Coming in at just over two hours, Sahara is a well paced, well directed adventure film. It takes its time to tell the story and doesn't over-bloat with too many action scenes. And the action it has is always fun and believable. It doesn't have much in common with Indiana Jones as some would have you believe (Spielberg didn't invent the treasure hunt), and that's a good thing as Sahara is its own movie. And it ignores the James Bond overtones of the books, also a good decision. For Cussler fans it is more faithful than 90% of other book-to-film adaptations, and certainly more faithful than the novel has any right to be. The title sequence shows the sign of a shrewd director, carefully acknowledging the books for fans while establishing our characters in seconds for new audiences. The chemestry between McConaughey and Zahn is some of the best in recent film history. Cruze is far more believable as a beautiful scientist than say, Denise Richards. And the supporting cast all carry their weight (especially Macy, an actor who is usually cast in undefined roles that could be played by anyone, but here he is spot on).

    The story is more realistic than some reviewers give credit. I've read complaints that the solar plant in the film couldn't have been there unnoticed. While I could believe that almost anything can be hidden in the middle of the Sahara, the fact is they never claimed it was hidden. Maybe some reviewers should pay attention to a film before making idiotic remarks.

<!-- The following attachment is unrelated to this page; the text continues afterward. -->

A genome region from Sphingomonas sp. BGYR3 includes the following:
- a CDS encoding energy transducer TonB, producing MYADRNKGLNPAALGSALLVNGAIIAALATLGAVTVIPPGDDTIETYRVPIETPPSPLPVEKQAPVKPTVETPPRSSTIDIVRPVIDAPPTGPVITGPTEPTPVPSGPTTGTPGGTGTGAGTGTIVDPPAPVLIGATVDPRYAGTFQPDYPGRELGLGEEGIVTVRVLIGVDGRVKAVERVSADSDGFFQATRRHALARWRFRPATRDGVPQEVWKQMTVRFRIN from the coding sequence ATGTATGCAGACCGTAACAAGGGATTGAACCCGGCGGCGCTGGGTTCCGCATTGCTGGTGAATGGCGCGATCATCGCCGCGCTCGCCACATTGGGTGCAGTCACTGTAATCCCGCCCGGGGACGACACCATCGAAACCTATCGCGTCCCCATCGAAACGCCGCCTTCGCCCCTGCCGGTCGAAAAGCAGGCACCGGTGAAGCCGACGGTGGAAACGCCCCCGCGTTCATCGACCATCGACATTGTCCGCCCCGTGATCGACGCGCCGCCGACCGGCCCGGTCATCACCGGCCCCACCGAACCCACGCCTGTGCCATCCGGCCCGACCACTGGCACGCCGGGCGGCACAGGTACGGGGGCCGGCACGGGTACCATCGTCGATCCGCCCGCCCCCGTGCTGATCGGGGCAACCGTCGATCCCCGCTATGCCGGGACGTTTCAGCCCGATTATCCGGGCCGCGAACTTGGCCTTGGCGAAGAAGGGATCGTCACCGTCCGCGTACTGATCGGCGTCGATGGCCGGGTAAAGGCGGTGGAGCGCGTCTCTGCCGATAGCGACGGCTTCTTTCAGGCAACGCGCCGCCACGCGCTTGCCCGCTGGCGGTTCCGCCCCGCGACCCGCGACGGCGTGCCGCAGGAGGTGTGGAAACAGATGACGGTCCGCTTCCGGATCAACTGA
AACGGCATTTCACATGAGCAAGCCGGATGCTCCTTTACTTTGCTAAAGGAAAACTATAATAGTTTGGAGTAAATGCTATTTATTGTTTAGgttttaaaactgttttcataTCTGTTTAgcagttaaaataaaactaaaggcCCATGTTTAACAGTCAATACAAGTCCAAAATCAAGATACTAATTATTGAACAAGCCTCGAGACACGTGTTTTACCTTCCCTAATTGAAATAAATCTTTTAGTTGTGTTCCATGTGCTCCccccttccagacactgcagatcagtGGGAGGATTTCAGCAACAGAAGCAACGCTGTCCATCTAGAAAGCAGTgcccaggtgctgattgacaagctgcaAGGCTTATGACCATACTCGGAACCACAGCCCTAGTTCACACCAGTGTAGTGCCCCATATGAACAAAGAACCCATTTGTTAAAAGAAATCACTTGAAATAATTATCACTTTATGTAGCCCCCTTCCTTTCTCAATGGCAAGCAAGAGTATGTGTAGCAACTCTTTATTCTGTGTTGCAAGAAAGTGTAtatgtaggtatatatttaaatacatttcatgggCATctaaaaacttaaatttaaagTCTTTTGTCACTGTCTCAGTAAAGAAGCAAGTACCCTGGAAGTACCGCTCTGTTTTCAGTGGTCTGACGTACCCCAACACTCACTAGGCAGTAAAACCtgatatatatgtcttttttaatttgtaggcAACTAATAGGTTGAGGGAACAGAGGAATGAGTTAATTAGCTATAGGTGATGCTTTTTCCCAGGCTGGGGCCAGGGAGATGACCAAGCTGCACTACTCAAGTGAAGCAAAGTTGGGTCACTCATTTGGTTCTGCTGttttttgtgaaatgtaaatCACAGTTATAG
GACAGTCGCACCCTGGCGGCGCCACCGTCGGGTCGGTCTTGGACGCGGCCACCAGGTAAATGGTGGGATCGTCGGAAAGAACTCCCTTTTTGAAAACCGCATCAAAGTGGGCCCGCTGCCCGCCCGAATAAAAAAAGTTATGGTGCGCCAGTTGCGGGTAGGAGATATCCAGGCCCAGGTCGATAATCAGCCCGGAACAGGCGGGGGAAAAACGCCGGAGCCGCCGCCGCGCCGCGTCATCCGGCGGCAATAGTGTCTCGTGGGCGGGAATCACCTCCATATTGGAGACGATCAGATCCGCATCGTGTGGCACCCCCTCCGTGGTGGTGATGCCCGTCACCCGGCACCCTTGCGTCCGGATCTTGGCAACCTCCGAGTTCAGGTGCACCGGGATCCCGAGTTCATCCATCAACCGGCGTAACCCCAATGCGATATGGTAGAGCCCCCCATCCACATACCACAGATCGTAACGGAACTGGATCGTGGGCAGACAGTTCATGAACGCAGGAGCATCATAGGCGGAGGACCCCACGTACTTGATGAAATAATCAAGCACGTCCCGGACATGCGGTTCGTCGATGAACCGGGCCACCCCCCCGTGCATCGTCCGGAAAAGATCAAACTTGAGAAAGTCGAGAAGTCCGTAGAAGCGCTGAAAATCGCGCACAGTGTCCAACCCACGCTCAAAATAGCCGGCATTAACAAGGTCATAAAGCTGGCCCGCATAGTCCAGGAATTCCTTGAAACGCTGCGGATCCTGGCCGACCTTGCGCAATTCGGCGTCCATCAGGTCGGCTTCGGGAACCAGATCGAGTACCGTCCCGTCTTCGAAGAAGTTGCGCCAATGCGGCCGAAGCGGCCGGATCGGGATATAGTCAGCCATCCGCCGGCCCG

The film isn't perfect, it could use a greater sense of peril, and early on I noticed a few awkward cuts--probably made to help the pace. There is one aspect of the book I wish had been kept in the film regarding our nations president, but it was hardly vital to the story and one of the more outraegous aspects of the novel. The biggest problem I have is the soundtrack, there is way to much rock in the film. What score it has is good, but I would have prefered that it fill the movie. The rock that is there is also wholly inappropriate (Sweet Home Alabama while cruising the Niger River?), and hurts the movie by altering the tone it should have.

    But when all is said and done Sahara is still better than National Treasure, The Mummy movies, the tomb raider movies, or any of the last three james bond movies. The best way to view it is as a "Dr. No", a good movie that could be the start of some great ones. To date, the production company that made Sahara has optioned two other Cussler books. Inca Gold, which would make a great treasure hunt movie. And Night Probe!, a good political thriller/adventure and features one of the greatest character cameos of all time... (Bond. James Bond, if only Sean Connery would do it)
    . I can only hope that movie goers will ignore the stupid advertising that tries to make the movie look like some Divinci Code clone, or the reviews which largely ignore the intent of the movie. If you see a movie thats a comedy but you wanted a romance, don't fault it for being funny. Sahara succeeds on nearly every level it was intended to, and became a pretty good film in the process.

    ***1/2
     
  6. Phil Iturralde

    Phil Iturralde Screenwriter

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    Nicely written Dustin Elmore!

    The following I posted @ various forums including IMDb ...